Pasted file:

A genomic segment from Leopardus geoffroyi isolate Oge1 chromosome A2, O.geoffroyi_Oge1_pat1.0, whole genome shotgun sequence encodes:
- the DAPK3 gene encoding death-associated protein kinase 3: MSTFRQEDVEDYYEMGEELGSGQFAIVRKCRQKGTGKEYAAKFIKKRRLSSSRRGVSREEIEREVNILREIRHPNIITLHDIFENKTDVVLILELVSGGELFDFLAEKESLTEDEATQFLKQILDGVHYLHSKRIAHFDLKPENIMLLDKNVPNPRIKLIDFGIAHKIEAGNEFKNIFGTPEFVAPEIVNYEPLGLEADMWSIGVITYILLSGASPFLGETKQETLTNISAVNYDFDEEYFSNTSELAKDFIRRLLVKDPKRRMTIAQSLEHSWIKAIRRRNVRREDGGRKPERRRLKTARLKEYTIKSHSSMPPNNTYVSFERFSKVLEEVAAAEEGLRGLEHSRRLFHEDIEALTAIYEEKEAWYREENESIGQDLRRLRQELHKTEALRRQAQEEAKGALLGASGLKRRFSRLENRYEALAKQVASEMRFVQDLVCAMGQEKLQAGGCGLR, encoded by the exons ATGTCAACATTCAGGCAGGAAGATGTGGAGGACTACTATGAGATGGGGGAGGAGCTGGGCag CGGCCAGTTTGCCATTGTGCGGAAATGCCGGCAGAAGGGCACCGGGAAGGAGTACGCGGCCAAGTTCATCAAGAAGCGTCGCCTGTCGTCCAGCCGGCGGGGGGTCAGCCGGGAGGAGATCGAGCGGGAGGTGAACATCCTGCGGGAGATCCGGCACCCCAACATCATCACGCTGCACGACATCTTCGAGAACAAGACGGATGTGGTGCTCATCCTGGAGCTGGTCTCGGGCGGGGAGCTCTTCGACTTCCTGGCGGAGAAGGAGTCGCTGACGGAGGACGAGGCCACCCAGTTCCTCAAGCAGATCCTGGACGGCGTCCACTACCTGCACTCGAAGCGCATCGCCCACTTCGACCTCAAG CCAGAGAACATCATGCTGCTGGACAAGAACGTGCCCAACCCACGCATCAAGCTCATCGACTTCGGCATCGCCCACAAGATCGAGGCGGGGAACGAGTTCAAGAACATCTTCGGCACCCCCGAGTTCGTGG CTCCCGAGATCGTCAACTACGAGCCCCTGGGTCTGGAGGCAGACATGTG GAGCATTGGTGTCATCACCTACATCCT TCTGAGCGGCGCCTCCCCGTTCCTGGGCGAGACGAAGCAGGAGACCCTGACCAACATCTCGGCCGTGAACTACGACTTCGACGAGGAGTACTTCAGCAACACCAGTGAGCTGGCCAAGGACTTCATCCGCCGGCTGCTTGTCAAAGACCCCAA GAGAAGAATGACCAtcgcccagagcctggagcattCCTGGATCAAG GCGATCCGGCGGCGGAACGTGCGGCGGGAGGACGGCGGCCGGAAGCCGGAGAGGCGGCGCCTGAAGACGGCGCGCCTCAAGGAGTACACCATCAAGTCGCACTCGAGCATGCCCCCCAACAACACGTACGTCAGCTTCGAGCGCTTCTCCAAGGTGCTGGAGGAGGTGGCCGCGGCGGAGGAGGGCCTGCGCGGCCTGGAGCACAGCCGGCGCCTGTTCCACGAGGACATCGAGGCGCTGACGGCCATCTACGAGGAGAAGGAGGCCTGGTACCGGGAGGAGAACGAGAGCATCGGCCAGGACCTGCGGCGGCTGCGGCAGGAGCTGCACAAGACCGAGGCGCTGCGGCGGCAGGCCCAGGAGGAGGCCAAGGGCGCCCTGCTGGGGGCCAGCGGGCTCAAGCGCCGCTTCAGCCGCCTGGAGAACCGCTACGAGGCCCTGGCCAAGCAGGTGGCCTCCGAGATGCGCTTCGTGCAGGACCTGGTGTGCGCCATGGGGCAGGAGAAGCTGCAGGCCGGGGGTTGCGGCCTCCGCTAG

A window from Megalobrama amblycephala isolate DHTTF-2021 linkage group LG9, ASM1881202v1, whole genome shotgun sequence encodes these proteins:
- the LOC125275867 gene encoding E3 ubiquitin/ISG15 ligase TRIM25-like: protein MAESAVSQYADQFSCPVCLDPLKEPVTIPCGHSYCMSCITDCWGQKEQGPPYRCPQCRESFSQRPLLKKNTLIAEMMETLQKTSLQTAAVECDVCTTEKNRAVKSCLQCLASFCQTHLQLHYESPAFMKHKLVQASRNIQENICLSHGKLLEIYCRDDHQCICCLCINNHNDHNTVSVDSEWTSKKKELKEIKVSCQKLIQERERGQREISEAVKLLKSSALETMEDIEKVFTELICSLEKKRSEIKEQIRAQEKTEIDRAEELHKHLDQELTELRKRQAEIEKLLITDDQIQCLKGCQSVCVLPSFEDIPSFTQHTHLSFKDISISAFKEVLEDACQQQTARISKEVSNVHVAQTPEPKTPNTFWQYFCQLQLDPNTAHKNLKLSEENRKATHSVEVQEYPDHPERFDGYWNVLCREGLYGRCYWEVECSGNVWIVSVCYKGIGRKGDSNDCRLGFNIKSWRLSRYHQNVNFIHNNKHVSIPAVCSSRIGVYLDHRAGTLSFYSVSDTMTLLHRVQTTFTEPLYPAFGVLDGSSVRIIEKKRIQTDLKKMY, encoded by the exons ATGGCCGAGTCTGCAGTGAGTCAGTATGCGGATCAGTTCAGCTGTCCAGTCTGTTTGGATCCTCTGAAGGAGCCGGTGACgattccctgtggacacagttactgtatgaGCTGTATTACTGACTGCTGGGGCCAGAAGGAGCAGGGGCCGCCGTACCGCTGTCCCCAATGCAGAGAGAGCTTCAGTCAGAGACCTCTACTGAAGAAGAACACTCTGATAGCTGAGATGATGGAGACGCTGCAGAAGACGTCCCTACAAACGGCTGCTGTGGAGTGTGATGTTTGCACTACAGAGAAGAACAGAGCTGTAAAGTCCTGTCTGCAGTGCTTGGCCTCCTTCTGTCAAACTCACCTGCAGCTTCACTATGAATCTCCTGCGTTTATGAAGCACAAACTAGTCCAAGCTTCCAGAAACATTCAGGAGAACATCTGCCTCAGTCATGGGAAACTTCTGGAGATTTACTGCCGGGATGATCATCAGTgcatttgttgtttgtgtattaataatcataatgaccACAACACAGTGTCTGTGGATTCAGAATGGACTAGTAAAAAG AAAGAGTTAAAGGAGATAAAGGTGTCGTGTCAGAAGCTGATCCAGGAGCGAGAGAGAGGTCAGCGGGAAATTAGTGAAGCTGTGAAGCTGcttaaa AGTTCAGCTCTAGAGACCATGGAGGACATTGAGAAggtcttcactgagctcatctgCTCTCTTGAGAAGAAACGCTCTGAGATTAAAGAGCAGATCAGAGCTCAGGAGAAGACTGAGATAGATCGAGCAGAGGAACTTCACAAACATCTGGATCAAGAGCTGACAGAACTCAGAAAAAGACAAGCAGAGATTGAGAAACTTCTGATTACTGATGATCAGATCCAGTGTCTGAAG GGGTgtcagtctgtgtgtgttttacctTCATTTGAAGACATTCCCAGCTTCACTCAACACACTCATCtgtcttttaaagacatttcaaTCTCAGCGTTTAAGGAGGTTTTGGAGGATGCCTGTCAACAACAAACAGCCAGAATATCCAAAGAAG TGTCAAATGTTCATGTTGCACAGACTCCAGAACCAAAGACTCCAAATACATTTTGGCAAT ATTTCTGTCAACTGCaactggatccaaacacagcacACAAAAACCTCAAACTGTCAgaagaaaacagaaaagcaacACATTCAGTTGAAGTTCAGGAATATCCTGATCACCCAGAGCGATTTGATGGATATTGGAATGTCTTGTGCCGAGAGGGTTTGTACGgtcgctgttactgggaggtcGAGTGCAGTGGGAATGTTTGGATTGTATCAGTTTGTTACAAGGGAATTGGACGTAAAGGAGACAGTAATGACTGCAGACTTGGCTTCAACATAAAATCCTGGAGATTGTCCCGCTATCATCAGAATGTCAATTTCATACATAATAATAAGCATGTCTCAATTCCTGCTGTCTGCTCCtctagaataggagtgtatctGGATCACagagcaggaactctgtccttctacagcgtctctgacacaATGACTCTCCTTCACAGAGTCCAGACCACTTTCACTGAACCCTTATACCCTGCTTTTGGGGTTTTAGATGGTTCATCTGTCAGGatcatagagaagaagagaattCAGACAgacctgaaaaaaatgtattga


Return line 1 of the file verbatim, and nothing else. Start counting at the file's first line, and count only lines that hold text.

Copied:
A genomic segment from Leopardus geoffroyi isolate Oge1 chromosome A2, O.geoffroyi_Oge1_pat1.0, whole genome shotgun sequence encodes: